“We’re probably pushing the envelope too far in how we’re supporting the tax exemption for private sector bonds, and [the American Dream mall] is probably an example of the most extreme case of using the IRS tax code for something it wasn’t really meant to do,” Pfeiffer said.

Not all are in agreement with the attempt to clamp down on the practice at hand.

The proposed rule places the entire universe of government authorities at risk of not falling within the definition of political subdivision when there have only been a few bad actors who have abused the use of tax-exempt bond sales, said Emily Brock, a director at the Government Finance Officers Association (GFOA), a lobbying group that represents public finance officials. The GFOA filed a joint comment letter against the rule along with the NLC, NACo and six other groups.

“The [legal] authority comes from the state to establish the [municipal] authority and its ability to provide public services is defined by the state,” Brock said. “We were just kind of baffled why the federal government needed to impose another layer of rules on that or restrictions on that when in fact the authority would come from the state.”

“We’re willing to work with the Treasury to help them specifically to address those nefarious activities if indeed that is something they would like to do with this rule,” Brock concluded.

Whether the PFA would fall within the new proposed federal definition of political subdivision is unclear. Brock said she thought it would qualify, but Pfeiffer of Rutgers said the PFA’s tendency to finance projects in other states could undercut its qualification.

LaPierre claims the PFA would not have any problem meeting the public benefit component of the rule. As evidence he points to a report the PFA commissioned from consulting firm Chamness Group. According to the report, the PFA has created 23,628.03 jobs by funding 101 new construction projects since its creation in 2010.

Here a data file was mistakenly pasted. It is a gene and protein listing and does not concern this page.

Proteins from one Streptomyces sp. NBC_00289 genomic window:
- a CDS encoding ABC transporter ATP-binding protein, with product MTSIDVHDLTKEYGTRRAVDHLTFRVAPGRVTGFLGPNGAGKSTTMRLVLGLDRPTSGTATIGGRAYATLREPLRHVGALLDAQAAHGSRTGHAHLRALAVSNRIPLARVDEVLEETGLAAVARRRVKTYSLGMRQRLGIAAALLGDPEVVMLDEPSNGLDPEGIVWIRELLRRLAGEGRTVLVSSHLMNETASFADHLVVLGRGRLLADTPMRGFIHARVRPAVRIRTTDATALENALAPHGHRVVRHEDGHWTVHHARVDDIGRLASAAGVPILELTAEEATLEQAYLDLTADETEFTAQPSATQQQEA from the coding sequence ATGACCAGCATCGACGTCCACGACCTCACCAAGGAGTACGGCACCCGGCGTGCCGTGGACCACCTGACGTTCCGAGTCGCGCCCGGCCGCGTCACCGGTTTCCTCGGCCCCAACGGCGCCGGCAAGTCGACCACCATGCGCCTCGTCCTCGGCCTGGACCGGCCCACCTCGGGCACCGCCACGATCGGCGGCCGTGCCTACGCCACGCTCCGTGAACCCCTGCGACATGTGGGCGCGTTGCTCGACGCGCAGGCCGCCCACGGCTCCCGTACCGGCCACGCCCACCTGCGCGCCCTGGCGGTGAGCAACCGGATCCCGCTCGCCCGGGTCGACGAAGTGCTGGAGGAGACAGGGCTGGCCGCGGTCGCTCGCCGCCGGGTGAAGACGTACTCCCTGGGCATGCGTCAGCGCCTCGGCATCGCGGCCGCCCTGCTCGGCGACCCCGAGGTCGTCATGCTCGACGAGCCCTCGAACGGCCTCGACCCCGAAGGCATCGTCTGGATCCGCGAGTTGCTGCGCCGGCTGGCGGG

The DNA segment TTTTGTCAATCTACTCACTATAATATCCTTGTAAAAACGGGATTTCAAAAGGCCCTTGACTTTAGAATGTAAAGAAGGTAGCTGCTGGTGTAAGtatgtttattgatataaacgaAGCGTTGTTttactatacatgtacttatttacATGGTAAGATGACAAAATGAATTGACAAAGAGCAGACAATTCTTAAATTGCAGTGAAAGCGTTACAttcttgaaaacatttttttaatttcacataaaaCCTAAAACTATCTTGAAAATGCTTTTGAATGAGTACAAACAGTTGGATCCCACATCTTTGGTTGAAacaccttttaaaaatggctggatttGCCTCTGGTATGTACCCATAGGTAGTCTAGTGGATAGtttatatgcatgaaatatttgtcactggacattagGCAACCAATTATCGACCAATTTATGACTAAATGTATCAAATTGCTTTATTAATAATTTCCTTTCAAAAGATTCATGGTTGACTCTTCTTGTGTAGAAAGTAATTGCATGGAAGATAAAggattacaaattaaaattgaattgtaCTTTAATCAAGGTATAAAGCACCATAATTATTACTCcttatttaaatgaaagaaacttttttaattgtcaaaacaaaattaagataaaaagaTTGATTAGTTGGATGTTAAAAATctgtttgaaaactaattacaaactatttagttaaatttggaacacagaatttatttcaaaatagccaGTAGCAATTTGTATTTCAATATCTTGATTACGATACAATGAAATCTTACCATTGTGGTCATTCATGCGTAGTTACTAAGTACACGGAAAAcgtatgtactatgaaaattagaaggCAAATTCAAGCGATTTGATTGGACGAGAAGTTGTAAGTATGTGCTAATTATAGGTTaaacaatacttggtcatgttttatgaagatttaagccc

Familiar faces

The PFA was modeled after a similar conduit in California called the California Statewide Communities Development Authority (CSCDA) and contracted with the same municipal advisor to carry out its operations and administration, according to reports from California’s state auditor, the Public Finance Authority’s website, business registrations and SEC filings.

Both conduits were run at inception by HB Capital Resources. However the firm, co-headed by principals Steve Hamill and Jerry Burke, was eventually replaced as CSCDA’s advisor following an August 2012 California state audit that criticized how the authority was paying the issuer.

The audit found that the practice of paying HB Capital a percentage of fees associated with the amount of bonds it issued created a financial incentive for the advisor to recommend the approval of those bonds. It also criticized the CSCDA for not periodically bidding out the role of municipal advisor.

For its part, the PFA eventually replaced HB Capital with a company called GPM Municipal Advisors. GPM is also controlled by Hamill and Burke, SEC filings show. Further, the advisors report the same address, in Walnut Creek, California, according to Wisconsin and California business registrations.

While HB Capital no longer advises the CSCDA, Bridge Strategic Partners – a company co-founded by Hamill’s nephew, James Hamill – does, according to the CSCDA’s website and SEC filings.

“The results of the audit were favorable to CSCDA and did not stipulate any change in program manager,” LaPierre wrote. “It is our understanding that [Bridge Strategic Partners’] selection to advise the California Statewide [Communities] Development Authority came about through a competitive bidding process.”

Catherine Bando, executive director at the CSCDA, declined to comment.

Regarding the PFA’s advisors in California, they offer the market an issuer “known for willingness to underwrite anything,” one restructuring lawyer said. “If you need to issue, they will charge you for it, but they will do your deal,” the lawyer said.

Editor’s Note: Debtwire Investigations is an editorial initiative brought to you by a hand-picked group of some of our best and brightest investigative journalists. A rotating team of five beat reporters has taken countless hours away from its already expert coverage to go far beyond specific credits and market segments to focus on long-form pieces, deep data dives and impactful investigative analysis.

Background image credit: Paul Frederickson